“His Majesty, the King, is very close with His Highness, Prince Lelouch.”
The princess sat quietly as she looked forward and pretended she was too absorbed to overhear the two ladies speaking to one another.
“I’ve never really understood why, but the second prince is the favorite, and that is how he came to play polo so enthusiastically over the years as it used to be His Majesty’s favored pastime. Which brings us to sit out here on this utterly dreadful day, watching this nasty little game.”
She frowned. She would have turned around and said something, but from the voice, she knew that it was the Duchess of Canterbury, the wife of the minister of foreign affairs and infamous favorite of Her Majesty, the Queen herself, at the gentlest slight, could very well have a hand in the downfall of the monarchy. Or at least damage their reputation. Ruffled, she restlessly tapped her silk fan into her gloved hand, trying her best to pay attention to the game unfolding before her. She may be a princess of the Court, but she had yet to gather any real influence or backing. Dealing with the wrong person in the wrong manner would reflect poorly not on only herself but all involved with her; her new family included.
She had heard of this game called polo that her husband enjoyed, but she had never seen it until now. Of course, now and then again, she had seen the gleaming horses and the prince in his high boots and white clothes. But that had been it until now.
Fanning herself, she watched as he galloped across the large field at breakneck speed before swinging his mallet and sending the ball beyond the two posts waiting at the end. There was polite applause, and she watched as the horses and their players separated from the tight clump they had formed around the ball. Her husband, speaking to one of the nobles on his team, glanced up and met her eyes. He smiled and nodded, and she flushed, grateful for the cool air of her fan.
Comforting herself with the thought of how he had personally invited her to spectate, she quietly watched and enjoyed herself. Hopefully her husband would emerge victorious; the tide seemed to be in his favor, thanks to his skill. But even if he didn’t, that was alright too. It was just a game. Nothing to lose your temper over, unlike what some men prescribed to.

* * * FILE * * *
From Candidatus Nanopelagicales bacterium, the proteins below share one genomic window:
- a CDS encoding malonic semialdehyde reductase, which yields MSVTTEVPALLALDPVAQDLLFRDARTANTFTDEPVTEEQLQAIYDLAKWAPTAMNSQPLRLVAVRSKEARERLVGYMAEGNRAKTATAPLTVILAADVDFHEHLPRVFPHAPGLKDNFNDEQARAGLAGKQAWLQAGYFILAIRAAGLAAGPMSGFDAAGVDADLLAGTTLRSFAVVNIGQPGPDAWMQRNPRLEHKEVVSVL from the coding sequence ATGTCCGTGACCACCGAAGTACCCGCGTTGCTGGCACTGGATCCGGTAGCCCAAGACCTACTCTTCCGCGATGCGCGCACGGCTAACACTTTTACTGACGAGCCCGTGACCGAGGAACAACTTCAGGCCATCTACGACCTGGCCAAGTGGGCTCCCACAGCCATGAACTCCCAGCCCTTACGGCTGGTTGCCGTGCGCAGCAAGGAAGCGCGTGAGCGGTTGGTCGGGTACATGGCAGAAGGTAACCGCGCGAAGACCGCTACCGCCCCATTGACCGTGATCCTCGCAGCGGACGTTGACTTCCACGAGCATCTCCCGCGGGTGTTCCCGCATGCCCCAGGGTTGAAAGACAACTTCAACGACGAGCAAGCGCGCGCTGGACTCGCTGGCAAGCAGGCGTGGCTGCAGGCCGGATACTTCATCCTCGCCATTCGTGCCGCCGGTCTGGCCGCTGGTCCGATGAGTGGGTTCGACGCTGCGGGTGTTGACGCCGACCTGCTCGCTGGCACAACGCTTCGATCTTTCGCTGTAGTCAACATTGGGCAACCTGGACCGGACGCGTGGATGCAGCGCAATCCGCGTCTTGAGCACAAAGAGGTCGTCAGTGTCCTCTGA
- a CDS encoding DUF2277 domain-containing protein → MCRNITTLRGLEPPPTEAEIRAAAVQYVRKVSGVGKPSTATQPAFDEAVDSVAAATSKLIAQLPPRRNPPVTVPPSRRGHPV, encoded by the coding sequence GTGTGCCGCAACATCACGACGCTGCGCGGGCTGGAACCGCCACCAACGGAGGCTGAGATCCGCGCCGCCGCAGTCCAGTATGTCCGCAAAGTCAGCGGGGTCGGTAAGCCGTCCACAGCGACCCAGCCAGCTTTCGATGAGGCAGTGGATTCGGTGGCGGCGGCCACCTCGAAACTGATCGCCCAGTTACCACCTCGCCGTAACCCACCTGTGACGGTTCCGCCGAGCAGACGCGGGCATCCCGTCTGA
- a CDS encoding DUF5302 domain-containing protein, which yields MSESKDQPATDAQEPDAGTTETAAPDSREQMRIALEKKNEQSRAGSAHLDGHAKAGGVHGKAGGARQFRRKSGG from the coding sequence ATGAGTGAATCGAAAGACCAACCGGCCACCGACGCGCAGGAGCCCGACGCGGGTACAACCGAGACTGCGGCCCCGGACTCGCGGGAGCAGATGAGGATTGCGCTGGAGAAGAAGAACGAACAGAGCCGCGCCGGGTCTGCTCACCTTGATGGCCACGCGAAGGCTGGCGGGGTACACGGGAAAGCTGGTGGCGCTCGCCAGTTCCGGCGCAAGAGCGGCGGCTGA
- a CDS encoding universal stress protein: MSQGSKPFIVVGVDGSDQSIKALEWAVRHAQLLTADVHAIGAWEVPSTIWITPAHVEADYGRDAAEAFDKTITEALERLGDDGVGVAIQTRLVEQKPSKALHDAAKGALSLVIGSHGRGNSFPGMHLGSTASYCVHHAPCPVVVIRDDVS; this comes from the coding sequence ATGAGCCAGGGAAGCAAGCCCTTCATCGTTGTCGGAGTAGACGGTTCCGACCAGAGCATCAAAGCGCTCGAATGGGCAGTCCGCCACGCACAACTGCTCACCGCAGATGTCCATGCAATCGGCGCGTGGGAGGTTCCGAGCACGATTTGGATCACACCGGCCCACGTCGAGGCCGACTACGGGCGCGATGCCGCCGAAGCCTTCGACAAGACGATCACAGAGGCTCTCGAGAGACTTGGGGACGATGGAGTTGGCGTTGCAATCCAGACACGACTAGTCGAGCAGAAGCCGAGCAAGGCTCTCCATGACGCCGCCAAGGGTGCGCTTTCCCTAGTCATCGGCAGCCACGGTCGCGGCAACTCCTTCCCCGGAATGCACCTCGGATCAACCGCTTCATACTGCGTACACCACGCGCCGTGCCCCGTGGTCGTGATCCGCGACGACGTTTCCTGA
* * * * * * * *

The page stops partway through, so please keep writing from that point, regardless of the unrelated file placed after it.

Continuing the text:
It hadn’t escaped her that the Duke of Canterbury had nearly killed one of his servants after throwing a mallet at him out of rage. She had had the grace not to make her notice obvious, but he had been screaming loud enough for her to hear, and what she had heard furthered her decision that the duchy of Canterbury was a place of rot and evil. Even now she could see His Grace closing in on her husband, the length of his mallet interfering with that of her husband’s as he drew closer and closer until there was barely any space between them and then–!!
Amidst screams of terror, the princess rose and, gathering her dress in her arms, ran onto the field and refused to stop running, no matter how undignified it was, until she had knelt by her husband’s side and held his head in her lap.
“Oh, my God.” Tears in her eyes, she searched him for any signs of imminent death. Covering the lower half of her face with her hands, she looked behind her as servants and nobles and even the King himself rushed towards her. Wheezing and groaning, he gasped for breath. “Oh, my God, oh, my God, oh, my God.”
“I’m quite alright. There’s no need to call for God, my love.” So frantic with terror was she that she didn’t even notice his address. Struggling up, he kept heaving for air. “I’ll be alright. Just took a hard fall is all. Will you be so kind as to help me up? I’m finding it somewhat difficult as if something is pressing down on my chest.”
Taking his arm and holding his waist, she shouldered him, when he cried out and nearly toppled back onto the ground. She knelt on the ground. He tried to smile through obviously excruciating pain.
“I suppose I had one too many biscuits.”
“I think your jokes are horrible.”
“I know you do,” he said softly. “But you’ll still love me anyway, won’t you?”
She nodded through her tears, and he wiped her tears away. “I’m glad the feeling is mutual.”
And then the crowd of bickering, screaming, and fainting blue-bloods carried her husband away, leaving her with her tears and the love of her husband.